The correct way to provide structure within Word documents is to use Word styles. The drop-down styles list in Word allows you to create true headings, as well as apply any previously-created custom style.
There are a couple of advantages of having true structure in Word documents. First, if you export the file to HTML, it will retain the structure, making it accessible to screen readers. Second, the structure will also be retained if you export to PDF. In both cases, the added structure increases the readability of the document for people using screen readers.
Most people use word processors incorrectly. Rather than use true headings, they simply enlarge the font size and make it bold. If you do this, the document has no real structure that can be discerned by a screen reader.
Pages should be structured in a hierarchical manner, with 1st
degree headings (
the most important (usually page titles or heading), then 2nd
degree headings (
usually major section headings), down to 3rd degree headings
(sub-sections of the
), and so
on. Technically, lower degree headings should be contained within
headings of the next highest degree.
In terms of font accessibility, there are a number of principles to keep in mind:
The use of color can enhance comprehension, but do not use color alone to convey information. That information may not be available to a person who is colorblind and will be unavailable to screen reader users.
You will need to add alternative text for all of your images. To provide alternative text,on the image, then select .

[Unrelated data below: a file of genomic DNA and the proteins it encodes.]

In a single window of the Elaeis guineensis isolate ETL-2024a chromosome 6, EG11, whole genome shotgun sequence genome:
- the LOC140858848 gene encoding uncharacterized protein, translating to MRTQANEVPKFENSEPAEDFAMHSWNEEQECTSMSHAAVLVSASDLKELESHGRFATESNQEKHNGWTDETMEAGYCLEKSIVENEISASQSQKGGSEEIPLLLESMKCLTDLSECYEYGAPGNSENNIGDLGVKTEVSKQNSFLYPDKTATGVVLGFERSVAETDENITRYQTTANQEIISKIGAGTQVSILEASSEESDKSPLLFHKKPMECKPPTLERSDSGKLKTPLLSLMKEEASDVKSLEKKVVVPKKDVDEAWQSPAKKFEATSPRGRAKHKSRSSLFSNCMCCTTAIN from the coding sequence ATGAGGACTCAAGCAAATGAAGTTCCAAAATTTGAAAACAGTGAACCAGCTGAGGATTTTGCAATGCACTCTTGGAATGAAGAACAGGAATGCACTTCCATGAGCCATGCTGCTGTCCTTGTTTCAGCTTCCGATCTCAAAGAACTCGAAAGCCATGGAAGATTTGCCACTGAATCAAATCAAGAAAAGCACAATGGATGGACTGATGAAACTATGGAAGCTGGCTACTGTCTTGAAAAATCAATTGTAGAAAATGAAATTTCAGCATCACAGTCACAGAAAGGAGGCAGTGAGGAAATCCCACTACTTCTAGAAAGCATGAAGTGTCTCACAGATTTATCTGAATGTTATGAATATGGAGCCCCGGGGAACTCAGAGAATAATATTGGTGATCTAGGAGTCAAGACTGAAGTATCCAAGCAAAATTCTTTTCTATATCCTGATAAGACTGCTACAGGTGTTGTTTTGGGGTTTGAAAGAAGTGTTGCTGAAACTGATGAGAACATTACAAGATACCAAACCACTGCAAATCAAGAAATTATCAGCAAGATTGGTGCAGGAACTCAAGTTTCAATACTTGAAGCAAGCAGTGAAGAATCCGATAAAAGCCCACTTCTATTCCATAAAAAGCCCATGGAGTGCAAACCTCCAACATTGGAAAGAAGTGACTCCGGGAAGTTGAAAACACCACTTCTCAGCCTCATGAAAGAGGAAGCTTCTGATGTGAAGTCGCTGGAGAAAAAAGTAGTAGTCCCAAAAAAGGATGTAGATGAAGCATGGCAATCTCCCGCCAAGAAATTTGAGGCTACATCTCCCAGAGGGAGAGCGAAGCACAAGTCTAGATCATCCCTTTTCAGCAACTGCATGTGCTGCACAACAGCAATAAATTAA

A dialogue box will appear. Select thetab, then add the appropriate alternative text.
For the most part, Word documents can be converted into accessible HTML, but there is an
exception. Tables cannot be converted to accessible data tables through
the Filtered Web page format. That is, there is no way to assign the
table header or
tag to a table
cell within Word.
There is an option within Word that creates the appearance of a table header. This can be found by right-clicking the table and selecting. This opens a new window. Under the tab, there is a box labeled "Repeat as header on the top of each page." Checking that box would suggest that all of the cells in the row will be exported as table header tags, but they won't.
Instead the cells will all be contained in a
are used to divide the tables into the the three main parts of a data
table. There is no problem with the
tag, but it does not replace the need for the
tag. More on accessible tables.
If you create complex documents, with embedded charts, tables, or other elements, the conversion process will probably not create a file that is completely accessible to screen readers. The embedded elements will likely be ignored by the screen reader because they are unreadable. In these instances, you should provide a text description of the elements within the context of the document itself.
Once you have included structure in your Word document and have made accommodations for font, color, images, and tables, you can save your Word document and upload it to BeachBoard.
If you save the file as HTML,
your structure and
text will be
retained in the final document. To save as HTML, select .
If you have Office XP or later, you have two options for exporting to HTML:
The advantage of the first option is that your page will look almost exactly like the printed document. The advantage of the second option is that it will have much less junk HTML. The file size in the second option is significantly smaller, and it still retains most, if not all, of the look and feel of the original document.
In terms of accessibility, both options are acceptable, as long as the source file was created with structure and with alternative text for images and the document does not contain any data tables.
Information on this page provided with permission by WebAIM.